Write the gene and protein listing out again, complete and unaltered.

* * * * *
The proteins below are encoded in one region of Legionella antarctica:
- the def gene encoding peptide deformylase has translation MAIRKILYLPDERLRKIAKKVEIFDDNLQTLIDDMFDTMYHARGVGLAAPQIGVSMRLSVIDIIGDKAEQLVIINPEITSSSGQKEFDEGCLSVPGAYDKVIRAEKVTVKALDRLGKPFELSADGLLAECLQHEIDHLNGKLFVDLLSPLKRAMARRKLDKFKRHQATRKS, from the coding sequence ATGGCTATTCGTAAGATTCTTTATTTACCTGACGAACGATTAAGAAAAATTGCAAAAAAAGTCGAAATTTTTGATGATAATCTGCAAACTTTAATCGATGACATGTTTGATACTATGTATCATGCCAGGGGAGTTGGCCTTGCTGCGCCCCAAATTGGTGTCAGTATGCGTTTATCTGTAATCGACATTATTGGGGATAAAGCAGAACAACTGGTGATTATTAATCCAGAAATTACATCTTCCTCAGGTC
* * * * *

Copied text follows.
The proteins below are encoded in one region of Legionella antarctica:
- the def gene encoding peptide deformylase has translation MAIRKILYLPDERLRKIAKKVEIFDDNLQTLIDDMFDTMYHARGVGLAAPQIGVSMRLSVIDIIGDKAEQLVIINPEITSSSGQKEFDEGCLSVPGAYDKVIRAEKVTVKALDRLGKPFELSADGLLAECLQHEIDHLNGKLFVDLLSPLKRAMARRKLDKFKRHQATRKS, from the coding sequence ATGGCTATTCGTAAGATTCTTTATTTACCTGACGAACGATTAAGAAAAATTGCAAAAAAAGTCGAAATTTTTGATGATAATCTGCAAACTTTAATCGATGACATGTTTGATACTATGTATCATGCCAGGGGAGTTGGCCTTGCTGCGCCCCAAATTGGTGTCAGTATGCGTTTATCTGTAATCGACATTATTGGGGATAAAGCAGAACAACTGGTGATTATTAATCCAGAAATTACATCTTCCTCAGGTC